» Read the Full Article (991 words) »

Thu. Sep 17, 2009

Health Prayer Reform

Our current “health care debate” has convinced me of one thing. We, as a country, are no longer capable of civil discourse about important topics. This is a straightjacket on democracy. We are no longer capable of doing Big Things, and we give off the appearance of a rather dumb country that is consumed by pettiness and increasingly incapable of civil discourse.

We, as a country, follow the examples set by our left/right leaders-celebrities, and regurgitate the ad hominem talking points they give us, or that we heard from some guy on the Internet. We try to shout each other down.

Because volume is a winning policy.

So many very angry people seem perfectly happy with the system we have. I know the majority of people have always been fully employed at a medium to large company that provides them with access to moderately priced insurance coverage. I know the majority of people have never run a small business, or been self-employed (two activities that allegedly cause this country to “thrive”), or wrestled with a COBRA payment after being laid off from their full time job, or worse, tried to convert COBRA to individual coverage. I know the majority of people have not encountered a major medical issue that strained or exceeded the limits of their existing coverage.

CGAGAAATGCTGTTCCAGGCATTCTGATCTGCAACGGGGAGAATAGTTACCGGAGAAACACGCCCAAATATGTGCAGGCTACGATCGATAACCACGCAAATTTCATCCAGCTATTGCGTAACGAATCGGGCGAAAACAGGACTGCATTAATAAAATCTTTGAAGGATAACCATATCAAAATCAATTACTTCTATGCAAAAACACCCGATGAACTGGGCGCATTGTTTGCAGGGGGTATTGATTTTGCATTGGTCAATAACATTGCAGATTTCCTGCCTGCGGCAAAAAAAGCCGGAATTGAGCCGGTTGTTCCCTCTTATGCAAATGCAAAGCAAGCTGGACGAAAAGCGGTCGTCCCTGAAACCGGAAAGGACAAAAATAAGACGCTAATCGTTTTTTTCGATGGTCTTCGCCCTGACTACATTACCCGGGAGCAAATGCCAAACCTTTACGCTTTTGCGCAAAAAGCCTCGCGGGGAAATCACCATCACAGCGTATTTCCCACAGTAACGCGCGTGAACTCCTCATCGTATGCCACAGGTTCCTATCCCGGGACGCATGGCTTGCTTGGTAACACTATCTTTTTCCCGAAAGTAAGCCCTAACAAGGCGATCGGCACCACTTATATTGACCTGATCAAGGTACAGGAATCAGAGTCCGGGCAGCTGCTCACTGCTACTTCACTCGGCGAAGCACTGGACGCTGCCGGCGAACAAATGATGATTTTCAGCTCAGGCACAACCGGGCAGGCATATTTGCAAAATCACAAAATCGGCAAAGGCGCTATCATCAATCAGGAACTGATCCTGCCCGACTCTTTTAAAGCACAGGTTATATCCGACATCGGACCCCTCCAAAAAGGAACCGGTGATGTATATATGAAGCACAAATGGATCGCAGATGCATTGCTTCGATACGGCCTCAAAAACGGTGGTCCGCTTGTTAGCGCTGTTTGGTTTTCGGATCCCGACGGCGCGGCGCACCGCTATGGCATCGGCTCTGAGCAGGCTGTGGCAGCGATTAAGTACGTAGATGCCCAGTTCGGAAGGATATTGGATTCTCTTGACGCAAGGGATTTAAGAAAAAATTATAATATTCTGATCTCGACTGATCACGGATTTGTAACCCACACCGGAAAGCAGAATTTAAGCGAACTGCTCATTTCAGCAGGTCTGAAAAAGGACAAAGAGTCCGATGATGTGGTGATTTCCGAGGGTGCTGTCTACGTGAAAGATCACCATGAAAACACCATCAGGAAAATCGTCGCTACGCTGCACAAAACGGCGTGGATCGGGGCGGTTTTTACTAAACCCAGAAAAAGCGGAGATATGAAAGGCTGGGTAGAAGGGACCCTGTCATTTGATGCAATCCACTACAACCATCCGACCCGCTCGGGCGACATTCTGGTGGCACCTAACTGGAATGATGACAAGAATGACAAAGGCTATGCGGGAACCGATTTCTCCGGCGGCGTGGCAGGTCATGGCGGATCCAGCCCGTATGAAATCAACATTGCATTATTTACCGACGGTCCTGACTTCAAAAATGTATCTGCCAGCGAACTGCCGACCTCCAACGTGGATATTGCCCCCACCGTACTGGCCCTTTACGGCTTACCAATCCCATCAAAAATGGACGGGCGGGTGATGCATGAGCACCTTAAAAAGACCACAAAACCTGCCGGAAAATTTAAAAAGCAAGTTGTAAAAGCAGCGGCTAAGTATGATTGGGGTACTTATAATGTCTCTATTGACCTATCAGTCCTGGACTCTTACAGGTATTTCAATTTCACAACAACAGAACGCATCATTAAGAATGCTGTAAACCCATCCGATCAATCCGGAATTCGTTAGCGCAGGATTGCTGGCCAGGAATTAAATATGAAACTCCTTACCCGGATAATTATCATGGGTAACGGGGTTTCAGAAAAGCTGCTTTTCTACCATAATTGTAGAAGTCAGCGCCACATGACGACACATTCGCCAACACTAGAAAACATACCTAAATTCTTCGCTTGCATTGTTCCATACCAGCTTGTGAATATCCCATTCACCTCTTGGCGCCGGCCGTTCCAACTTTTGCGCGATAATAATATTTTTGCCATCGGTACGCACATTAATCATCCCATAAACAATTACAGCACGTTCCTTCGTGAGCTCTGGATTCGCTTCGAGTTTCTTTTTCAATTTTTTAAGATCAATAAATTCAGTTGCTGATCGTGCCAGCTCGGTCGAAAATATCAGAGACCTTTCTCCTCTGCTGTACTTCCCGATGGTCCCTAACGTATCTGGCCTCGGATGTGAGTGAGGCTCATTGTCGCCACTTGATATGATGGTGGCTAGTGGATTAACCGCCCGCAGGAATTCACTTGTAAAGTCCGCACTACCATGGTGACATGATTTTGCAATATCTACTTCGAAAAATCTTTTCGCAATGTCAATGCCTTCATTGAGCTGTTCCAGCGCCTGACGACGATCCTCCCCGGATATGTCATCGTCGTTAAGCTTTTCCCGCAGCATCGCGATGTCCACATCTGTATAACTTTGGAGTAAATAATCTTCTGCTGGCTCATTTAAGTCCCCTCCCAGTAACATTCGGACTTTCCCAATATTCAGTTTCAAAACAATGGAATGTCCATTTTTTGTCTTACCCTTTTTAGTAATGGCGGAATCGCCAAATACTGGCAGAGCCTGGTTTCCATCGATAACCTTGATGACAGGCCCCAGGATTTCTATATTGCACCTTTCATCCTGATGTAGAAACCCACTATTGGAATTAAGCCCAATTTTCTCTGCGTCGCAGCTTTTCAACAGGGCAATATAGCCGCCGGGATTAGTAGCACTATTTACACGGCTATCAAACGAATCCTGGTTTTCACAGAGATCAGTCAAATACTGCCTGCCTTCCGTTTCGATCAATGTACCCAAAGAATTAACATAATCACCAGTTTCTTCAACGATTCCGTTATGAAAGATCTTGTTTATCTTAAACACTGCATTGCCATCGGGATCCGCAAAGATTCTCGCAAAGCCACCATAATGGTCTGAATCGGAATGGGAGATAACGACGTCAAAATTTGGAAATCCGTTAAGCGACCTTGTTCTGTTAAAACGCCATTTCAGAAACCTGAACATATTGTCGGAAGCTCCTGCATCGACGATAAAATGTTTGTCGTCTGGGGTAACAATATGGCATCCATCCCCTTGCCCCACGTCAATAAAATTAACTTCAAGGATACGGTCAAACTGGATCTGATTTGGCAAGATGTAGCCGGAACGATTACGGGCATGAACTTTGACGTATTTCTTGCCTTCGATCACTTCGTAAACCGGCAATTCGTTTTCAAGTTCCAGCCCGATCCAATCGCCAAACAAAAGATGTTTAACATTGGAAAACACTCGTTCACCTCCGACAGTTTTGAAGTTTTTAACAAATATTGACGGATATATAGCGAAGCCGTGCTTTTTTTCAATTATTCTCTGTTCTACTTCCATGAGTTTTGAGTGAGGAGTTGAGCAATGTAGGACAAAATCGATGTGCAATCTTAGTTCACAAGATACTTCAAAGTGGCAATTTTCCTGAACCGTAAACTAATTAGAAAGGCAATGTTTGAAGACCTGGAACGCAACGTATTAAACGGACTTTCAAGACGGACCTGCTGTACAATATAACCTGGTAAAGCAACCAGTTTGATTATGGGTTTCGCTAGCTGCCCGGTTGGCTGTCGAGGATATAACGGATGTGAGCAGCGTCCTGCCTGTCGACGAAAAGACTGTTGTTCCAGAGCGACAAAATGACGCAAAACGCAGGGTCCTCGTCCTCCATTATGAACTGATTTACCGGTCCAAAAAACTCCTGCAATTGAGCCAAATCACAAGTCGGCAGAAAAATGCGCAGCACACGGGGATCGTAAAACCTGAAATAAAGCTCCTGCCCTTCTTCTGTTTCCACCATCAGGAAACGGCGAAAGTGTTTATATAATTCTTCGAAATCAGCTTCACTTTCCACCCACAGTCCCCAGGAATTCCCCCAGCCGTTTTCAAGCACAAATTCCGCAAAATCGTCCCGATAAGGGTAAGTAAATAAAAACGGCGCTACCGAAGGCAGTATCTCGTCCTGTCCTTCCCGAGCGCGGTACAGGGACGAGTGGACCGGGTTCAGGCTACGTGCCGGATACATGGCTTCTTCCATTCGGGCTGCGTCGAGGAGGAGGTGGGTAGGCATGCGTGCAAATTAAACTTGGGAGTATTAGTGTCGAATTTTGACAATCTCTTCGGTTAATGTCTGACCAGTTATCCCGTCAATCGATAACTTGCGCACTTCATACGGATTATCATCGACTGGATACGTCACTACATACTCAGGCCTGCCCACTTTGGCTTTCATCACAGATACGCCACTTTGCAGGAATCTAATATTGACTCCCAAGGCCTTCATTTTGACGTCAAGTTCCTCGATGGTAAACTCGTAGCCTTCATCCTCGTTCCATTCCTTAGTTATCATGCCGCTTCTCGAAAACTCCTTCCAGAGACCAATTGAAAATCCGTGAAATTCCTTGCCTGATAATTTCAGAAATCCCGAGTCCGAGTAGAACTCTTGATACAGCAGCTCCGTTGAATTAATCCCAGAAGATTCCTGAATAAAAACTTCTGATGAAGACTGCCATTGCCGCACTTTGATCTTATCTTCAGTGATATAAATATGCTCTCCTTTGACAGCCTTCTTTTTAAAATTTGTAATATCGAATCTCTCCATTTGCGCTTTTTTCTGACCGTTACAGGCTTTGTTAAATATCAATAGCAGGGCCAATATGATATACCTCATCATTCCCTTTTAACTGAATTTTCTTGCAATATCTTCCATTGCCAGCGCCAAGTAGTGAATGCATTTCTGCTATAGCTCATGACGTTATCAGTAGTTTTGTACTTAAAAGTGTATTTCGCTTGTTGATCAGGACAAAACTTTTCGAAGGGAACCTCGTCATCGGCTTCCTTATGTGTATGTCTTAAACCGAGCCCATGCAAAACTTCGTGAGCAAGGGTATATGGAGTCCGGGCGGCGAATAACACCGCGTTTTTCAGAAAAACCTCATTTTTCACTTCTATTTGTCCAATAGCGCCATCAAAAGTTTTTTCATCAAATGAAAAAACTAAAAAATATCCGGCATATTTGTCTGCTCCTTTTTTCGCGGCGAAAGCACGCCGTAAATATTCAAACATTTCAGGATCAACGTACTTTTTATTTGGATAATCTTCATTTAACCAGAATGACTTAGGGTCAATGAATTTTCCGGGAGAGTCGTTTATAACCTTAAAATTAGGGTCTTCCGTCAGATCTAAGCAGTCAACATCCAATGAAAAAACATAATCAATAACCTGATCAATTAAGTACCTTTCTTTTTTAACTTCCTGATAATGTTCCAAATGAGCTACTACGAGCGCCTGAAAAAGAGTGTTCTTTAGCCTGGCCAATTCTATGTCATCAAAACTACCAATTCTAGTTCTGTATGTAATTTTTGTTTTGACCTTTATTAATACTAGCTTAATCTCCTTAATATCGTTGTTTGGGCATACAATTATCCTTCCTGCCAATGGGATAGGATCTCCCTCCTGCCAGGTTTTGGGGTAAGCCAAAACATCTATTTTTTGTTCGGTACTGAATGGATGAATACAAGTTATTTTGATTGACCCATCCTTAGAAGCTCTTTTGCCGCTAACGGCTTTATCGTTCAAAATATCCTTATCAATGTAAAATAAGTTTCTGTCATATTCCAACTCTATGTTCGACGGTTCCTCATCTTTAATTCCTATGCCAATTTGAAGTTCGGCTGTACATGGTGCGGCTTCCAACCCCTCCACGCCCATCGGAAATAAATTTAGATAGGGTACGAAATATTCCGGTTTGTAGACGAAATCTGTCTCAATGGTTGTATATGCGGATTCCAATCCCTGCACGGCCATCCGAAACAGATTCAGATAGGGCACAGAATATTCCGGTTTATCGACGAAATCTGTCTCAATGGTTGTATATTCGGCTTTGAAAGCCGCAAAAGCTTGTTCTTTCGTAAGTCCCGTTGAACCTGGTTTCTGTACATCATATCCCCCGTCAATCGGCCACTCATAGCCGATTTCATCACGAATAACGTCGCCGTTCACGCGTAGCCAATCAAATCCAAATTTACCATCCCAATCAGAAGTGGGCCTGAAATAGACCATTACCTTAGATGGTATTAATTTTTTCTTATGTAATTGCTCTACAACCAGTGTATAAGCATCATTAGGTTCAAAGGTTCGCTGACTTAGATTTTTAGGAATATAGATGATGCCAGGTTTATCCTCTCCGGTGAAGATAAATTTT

I know I may not be among the majority of American people on this topic. So I might have some differing insights to provide. And I am very very angry, too. It comes from two sources, both of which ought to anger you, too, even if you have moderately priced insurance.

» Read the Full Article (2092 words) »